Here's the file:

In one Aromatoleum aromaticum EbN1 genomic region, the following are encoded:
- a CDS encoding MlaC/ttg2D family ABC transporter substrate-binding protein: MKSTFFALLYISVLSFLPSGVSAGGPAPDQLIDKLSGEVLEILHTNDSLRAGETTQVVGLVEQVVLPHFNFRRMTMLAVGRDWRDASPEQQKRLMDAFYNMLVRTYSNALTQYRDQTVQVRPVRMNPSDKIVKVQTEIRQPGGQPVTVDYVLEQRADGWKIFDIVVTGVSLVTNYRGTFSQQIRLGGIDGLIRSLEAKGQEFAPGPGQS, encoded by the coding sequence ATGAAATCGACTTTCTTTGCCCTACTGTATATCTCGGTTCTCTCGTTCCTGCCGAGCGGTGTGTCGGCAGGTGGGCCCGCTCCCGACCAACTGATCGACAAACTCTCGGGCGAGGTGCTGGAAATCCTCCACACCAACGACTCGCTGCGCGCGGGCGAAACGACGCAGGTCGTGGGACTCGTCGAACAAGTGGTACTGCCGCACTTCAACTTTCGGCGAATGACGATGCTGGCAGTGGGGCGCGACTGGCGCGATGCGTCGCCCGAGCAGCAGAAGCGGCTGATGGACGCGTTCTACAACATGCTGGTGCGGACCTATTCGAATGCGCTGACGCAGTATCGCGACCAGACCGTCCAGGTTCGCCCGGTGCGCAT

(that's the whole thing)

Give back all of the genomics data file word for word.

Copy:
In one Aromatoleum aromaticum EbN1 genomic region, the following are encoded:
- a CDS encoding MlaC/ttg2D family ABC transporter substrate-binding protein: MKSTFFALLYISVLSFLPSGVSAGGPAPDQLIDKLSGEVLEILHTNDSLRAGETTQVVGLVEQVVLPHFNFRRMTMLAVGRDWRDASPEQQKRLMDAFYNMLVRTYSNALTQYRDQTVQVRPVRMNPSDKIVKVQTEIRQPGGQPVTVDYVLEQRADGWKIFDIVVTGVSLVTNYRGTFSQQIRLGGIDGLIRSLEAKGQEFAPGPGQS, encoded by the coding sequence ATGAAATCGACTTTCTTTGCCCTACTGTATATCTCGGTTCTCTCGTTCCTGCCGAGCGGTGTGTCGGCAGGTGGGCCCGCTCCCGACCAACTGATCGACAAACTCTCGGGCGAGGTGCTGGAAATCCTCCACACCAACGACTCGCTGCGCGCGGGCGAAACGACGCAGGTCGTGGGACTCGTCGAACAAGTGGTACTGCCGCACTTCAACTTTCGGCGAATGACGATGCTGGCAGTGGGGCGCGACTGGCGCGATGCGTCGCCCGAGCAGCAGAAGCGGCTGATGGACGCGTTCTACAACATGCTGGTGCGGACCTATTCGAATGCGCTGACGCAGTATCGCGACCAGACCGTCCAGGTTCGCCCGGTGCGCAT